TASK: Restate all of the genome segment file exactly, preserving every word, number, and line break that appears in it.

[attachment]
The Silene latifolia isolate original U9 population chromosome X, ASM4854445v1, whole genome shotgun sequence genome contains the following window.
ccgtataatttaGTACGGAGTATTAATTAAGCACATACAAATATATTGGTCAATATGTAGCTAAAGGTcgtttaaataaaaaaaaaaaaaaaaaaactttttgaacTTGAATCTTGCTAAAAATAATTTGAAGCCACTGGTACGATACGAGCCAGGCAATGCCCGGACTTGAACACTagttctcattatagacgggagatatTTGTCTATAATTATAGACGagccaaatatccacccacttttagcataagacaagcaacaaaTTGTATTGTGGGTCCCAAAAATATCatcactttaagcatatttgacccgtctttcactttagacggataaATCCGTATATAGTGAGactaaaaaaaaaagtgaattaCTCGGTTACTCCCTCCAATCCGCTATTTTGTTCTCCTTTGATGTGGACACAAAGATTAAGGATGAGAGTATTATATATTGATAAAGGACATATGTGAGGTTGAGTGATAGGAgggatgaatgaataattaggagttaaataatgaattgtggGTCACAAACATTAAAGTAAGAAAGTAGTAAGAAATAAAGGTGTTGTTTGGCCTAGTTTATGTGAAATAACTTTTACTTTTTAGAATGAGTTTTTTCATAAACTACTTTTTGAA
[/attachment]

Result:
The Silene latifolia isolate original U9 population chromosome X, ASM4854445v1, whole genome shotgun sequence genome contains the following window.
ccgtataatttaGTACGGAGTATTAATTAAGCACATACAAATATATTGGTCAATATGTAGCTAAAGGTcgtttaaataaaaaaaaaaaaaaaaaaactttttgaacTTGAATCTTGCTAAAAATAATTTGAAGCCACTGGTACGATACGAGCCAGGCAATGCCCGGACTTGAACACTagttctcattatagacgggagatatTTGTCTATAATTATAGACGagccaaatatccacccacttttagcataagacaagcaacaaaTTGTATTGTGGGTCCCAAAAATATCatcactttaagcatatttgacccgtctttcactttagacggataaATCCGTATATAGTGAGactaaaaaaaaaagtgaattaCTCGGTTACTCCCTCCAATCCGCTATTTTGTTCTCCTTTGATGTGGACACAAAGATTAAGGATGAGAGTATTATATATTGATAAAGGACATATGTGAGGTTGAGTGATAGGAgggatgaatgaataattaggagttaaataatgaattgtggGTCACAAACATTAAAGTAAGAAAGTAGTAAGAAATAAAGGTGTTGTTTGGCCTAGTTTATGTGAAATAACTTTTACTTTTTAGAATGAGTTTTTTCATAAACTACTTTTTGAA